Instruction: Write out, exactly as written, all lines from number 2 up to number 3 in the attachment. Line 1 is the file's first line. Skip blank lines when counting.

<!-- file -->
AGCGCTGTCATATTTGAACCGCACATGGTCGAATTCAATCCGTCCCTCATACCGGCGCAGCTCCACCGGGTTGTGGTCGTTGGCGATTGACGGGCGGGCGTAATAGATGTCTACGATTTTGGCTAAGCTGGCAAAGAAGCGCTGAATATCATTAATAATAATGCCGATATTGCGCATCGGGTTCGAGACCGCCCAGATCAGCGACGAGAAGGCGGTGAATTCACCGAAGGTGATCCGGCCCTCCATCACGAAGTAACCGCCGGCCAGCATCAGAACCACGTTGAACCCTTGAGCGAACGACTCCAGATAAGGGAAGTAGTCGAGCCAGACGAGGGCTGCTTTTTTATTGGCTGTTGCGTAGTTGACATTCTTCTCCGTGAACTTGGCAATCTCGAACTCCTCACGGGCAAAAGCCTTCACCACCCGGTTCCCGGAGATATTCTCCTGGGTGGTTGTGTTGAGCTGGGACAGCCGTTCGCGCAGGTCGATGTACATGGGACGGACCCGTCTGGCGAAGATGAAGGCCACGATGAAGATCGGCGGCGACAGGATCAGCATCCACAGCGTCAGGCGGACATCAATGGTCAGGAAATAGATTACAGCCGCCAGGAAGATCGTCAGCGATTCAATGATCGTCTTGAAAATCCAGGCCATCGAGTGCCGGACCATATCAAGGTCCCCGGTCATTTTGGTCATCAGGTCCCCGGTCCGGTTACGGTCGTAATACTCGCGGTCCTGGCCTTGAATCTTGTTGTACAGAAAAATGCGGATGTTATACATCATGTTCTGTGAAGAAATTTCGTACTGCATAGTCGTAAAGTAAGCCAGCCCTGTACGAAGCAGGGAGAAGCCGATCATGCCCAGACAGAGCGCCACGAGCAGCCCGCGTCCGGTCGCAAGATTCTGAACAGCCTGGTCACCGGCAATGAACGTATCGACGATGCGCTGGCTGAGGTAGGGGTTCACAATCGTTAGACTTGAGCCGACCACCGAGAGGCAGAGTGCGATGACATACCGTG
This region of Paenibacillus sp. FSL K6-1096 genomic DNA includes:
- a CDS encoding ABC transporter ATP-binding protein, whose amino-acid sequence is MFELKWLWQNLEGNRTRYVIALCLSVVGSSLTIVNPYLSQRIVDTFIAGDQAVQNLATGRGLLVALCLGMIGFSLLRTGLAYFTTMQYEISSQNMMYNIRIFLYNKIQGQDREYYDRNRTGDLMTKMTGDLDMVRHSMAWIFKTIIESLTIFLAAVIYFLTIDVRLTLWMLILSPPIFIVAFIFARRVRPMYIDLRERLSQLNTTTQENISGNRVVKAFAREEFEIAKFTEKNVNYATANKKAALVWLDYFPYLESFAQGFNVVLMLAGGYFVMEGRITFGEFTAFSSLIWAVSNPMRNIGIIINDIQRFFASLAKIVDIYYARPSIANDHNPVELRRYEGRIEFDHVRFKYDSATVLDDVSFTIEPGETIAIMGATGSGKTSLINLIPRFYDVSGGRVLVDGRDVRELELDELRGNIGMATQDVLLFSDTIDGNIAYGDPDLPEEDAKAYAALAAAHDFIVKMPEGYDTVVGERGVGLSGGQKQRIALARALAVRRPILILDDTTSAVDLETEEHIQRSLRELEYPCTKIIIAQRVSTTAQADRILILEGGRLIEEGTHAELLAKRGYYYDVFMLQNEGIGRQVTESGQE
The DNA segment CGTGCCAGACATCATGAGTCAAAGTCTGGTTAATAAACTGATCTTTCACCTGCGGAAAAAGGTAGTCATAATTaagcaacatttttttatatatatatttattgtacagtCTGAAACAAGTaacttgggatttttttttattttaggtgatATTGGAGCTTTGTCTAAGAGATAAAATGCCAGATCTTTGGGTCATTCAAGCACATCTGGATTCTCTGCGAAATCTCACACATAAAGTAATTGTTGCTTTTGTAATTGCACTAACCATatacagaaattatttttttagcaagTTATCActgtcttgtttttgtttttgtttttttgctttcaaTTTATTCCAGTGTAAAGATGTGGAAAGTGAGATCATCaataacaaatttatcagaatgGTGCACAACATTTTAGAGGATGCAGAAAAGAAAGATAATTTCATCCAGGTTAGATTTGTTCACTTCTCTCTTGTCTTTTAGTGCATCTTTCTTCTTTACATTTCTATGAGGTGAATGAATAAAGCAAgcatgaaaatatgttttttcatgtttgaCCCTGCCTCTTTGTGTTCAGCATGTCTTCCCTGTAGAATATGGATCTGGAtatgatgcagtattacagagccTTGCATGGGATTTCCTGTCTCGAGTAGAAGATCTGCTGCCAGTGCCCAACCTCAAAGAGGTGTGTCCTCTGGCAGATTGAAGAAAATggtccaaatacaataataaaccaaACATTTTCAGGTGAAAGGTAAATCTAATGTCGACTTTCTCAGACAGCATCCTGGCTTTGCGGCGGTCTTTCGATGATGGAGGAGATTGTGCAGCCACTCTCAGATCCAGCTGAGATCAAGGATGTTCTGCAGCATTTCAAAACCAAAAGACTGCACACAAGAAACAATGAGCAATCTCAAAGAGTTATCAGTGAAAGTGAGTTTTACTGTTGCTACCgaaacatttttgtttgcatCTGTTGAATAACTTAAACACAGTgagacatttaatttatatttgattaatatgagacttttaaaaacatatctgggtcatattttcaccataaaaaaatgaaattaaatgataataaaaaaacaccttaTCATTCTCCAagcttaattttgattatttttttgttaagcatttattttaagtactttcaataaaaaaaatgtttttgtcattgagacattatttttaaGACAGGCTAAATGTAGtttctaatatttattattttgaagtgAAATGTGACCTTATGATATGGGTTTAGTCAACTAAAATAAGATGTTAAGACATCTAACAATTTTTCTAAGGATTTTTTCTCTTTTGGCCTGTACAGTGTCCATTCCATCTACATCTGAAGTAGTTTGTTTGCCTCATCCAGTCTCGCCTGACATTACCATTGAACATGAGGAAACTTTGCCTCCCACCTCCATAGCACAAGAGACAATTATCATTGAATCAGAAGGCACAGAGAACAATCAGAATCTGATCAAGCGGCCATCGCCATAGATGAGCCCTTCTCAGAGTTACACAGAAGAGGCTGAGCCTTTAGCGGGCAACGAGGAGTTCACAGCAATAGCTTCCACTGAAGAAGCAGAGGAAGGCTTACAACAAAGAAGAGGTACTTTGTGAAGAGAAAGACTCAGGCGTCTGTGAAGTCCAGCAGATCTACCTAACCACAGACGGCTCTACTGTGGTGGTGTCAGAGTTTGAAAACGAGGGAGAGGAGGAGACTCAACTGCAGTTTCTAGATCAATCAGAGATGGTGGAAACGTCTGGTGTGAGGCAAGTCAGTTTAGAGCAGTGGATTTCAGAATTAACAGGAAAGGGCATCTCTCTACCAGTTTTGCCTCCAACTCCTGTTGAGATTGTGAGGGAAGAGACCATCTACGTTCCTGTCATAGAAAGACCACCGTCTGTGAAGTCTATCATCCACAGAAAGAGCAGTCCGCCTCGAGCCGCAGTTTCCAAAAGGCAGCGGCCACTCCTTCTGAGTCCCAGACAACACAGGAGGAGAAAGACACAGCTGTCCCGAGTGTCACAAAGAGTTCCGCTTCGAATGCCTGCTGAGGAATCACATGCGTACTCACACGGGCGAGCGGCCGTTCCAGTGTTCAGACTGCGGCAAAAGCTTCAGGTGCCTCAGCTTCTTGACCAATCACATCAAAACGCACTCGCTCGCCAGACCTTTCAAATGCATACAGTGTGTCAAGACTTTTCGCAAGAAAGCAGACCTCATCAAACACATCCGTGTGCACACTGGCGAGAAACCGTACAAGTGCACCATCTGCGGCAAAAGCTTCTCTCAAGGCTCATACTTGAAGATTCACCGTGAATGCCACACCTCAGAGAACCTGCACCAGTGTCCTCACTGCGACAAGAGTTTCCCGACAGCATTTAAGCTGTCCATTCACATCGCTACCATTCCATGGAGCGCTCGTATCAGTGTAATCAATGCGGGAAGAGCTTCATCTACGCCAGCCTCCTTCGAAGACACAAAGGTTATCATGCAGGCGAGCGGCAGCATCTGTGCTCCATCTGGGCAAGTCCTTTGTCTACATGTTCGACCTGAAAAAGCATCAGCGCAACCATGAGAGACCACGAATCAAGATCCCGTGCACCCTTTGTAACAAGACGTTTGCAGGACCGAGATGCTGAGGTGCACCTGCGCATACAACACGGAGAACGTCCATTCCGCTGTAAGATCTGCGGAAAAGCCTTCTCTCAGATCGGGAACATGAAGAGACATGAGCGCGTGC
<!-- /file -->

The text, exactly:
This region of Paenibacillus sp. FSL K6-1096 genomic DNA includes:
- a CDS encoding ABC transporter ATP-binding protein, whose amino-acid sequence is MFELKWLWQNLEGNRTRYVIALCLSVVGSSLTIVNPYLSQRIVDTFIAGDQAVQNLATGRGLLVALCLGMIGFSLLRTGLAYFTTMQYEISSQNMMYNIRIFLYNKIQGQDREYYDRNRTGDLMTKMTGDLDMVRHSMAWIFKTIIESLTIFLAAVIYFLTIDVRLTLWMLILSPPIFIVAFIFARRVRPMYIDLRERLSQLNTTTQENISGNRVVKAFAREEFEIAKFTEKNVNYATANKKAALVWLDYFPYLESFAQGFNVVLMLAGGYFVMEGRITFGEFTAFSSLIWAVSNPMRNIGIIINDIQRFFASLAKIVDIYYARPSIANDHNPVELRRYEGRIEFDHVRFKYDSATVLDDVSFTIEPGETIAIMGATGSGKTSLINLIPRFYDVSGGRVLVDGRDVRELELDELRGNIGMATQDVLLFSDTIDGNIAYGDPDLPEEDAKAYAALAAAHDFIVKMPEGYDTVVGERGVGLSGGQKQRIALARALAVRRPILILDDTTSAVDLETEEHIQRSLRELEYPCTKIIIAQRVSTTAQADRILILEGGRLIEEGTHAELLAKRGYYYDVFMLQNEGIGRQVTESGQE